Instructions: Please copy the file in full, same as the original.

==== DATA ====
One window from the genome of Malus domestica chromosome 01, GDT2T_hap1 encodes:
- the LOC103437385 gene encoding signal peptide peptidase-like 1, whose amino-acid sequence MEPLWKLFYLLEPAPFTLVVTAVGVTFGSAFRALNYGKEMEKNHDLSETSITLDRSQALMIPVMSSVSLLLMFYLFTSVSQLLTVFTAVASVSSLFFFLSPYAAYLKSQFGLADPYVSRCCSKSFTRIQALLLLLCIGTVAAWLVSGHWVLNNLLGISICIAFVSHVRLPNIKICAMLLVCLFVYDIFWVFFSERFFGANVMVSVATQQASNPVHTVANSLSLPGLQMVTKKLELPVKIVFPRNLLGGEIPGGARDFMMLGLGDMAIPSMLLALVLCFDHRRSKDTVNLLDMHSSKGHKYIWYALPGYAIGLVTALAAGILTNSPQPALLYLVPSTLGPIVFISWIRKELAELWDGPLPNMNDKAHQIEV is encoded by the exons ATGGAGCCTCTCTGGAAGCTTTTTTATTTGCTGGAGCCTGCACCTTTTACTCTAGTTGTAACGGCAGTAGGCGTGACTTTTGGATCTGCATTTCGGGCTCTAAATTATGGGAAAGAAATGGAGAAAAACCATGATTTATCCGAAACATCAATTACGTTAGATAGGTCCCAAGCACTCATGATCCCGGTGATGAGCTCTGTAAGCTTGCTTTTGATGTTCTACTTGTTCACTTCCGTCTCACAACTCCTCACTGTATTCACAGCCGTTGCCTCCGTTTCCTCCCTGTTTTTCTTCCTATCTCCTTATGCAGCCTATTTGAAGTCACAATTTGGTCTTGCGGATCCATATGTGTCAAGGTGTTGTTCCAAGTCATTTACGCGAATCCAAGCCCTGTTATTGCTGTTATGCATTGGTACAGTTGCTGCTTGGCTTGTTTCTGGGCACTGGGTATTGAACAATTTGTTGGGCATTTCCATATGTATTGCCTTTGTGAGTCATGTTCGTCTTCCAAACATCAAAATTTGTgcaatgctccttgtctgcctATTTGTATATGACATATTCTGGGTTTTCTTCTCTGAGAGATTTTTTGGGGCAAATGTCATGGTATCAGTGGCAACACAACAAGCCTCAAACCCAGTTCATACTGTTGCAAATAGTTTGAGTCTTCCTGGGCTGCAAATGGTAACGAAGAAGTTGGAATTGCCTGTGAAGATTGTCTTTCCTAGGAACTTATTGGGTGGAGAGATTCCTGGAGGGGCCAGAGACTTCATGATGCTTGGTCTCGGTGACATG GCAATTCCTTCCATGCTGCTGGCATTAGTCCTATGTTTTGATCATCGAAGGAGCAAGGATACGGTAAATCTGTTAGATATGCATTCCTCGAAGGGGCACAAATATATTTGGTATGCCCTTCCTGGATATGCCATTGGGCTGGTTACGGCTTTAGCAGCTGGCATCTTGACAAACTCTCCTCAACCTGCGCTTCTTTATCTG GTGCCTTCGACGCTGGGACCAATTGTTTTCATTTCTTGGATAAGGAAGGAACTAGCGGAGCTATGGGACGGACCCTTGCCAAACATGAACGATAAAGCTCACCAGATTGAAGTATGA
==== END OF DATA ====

One window from the genome of Malus domestica chromosome 01, GDT2T_hap1 encodes:
- the LOC103437385 gene encoding signal peptide peptidase-like 1, whose amino-acid sequence MEPLWKLFYLLEPAPFTLVVTAVGVTFGSAFRALNYGKEMEKNHDLSETSITLDRSQALMIPVMSSVSLLLMFYLFTSVSQLLTVFTAVASVSSLFFFLSPYAAYLKSQFGLADPYVSRCCSKSFTRIQALLLLLCIGTVAAWLVSGHWVLNNLLGISICIAFVSHVRLPNIKICAMLLVCLFVYDIFWVFFSERFFGANVMVSVATQQASNPVHTVANSLSLPGLQMVTKKLELPVKIVFPRNLLGGEIPGGARDFMMLGLGDMAIPSMLLALVLCFDHRRSKDTVNLLDMHSSKGHKYIWYALPGYAIGLVTALAAGILTNSPQPALLYLVPSTLGPIVFISWIRKELAELWDGPLPNMNDKAHQIEV is encoded by the exons ATGGAGCCTCTCTGGAAGCTTTTTTATTTGCTGGAGCCTGCACCTTTTACTCTAGTTGTAACGGCAGTAGGCGTGACTTTTGGATCTGCATTTCGGGCTCTAAATTATGGGAAAGAAATGGAGAAAAACCATGATTTATCCGAAACATCAATTACGTTAGATAGGTCCCAAGCACTCATGATCCCGGTGATGAGCTCTGTAAGCTTGCTTTTGATGTTCTACTTGTTCACTTCCGTCTCACAACTCCTCACTGTATTCACAGCCGTTGCCTCCGTTTCCTCCCTGTTTTTCTTCCTATCTCCTTATGCAGCCTATTTGAAGTCACAATTTGGTCTTGCGGATCCATATGTGTCAAGGTGTTGTTCCAAGTCATTTACGCGAATCCAAGCCCTGTTATTGCTGTTATGCATTGGTACAGTTGCTGCTTGGCTTGTTTCTGGGCACTGGGTATTGAACAATTTGTTGGGCATTTCCATATGTATTGCCTTTGTGAGTCATGTTCGTCTTCCAAACATCAAAATTTGTgcaatgctccttgtctgcctATTTGTATATGACATATTCTGGGTTTTCTTCTCTGAGAGATTTTTTGGGGCAAATGTCATGGTATCAGTGGCAACACAACAAGCCTCAAACCCAGTTCATACTGTTGCAAATAGTTTGAGTCTTCCTGGGCTGCAAATGGTAACGAAGAAGTTGGAATTGCCTGTGAAGATTGTCTTTCCTAGGAACTTATTGGGTGGAGAGATTCCTGGAGGGGCCAGAGACTTCATGATGCTTGGTCTCGGTGACATG GCAATTCCTTCCATGCTGCTGGCATTAGTCCTATGTTTTGATCATCGAAGGAGCAAGGATACGGTAAATCTGTTAGATATGCATTCCTCGAAGGGGCACAAATATATTTGGTATGCCCTTCCTGGATATGCCATTGGGCTGGTTACGGCTTTAGCAGCTGGCATCTTGACAAACTCTCCTCAACCTGCGCTTCTTTATCTG GTGCCTTCGACGCTGGGACCAATTGTTTTCATTTCTTGGATAAGGAAGGAACTAGCGGAGCTATGGGACGGACCCTTGCCAAACATGAACGATAAAGCTCACCAGATTGAAGTATGA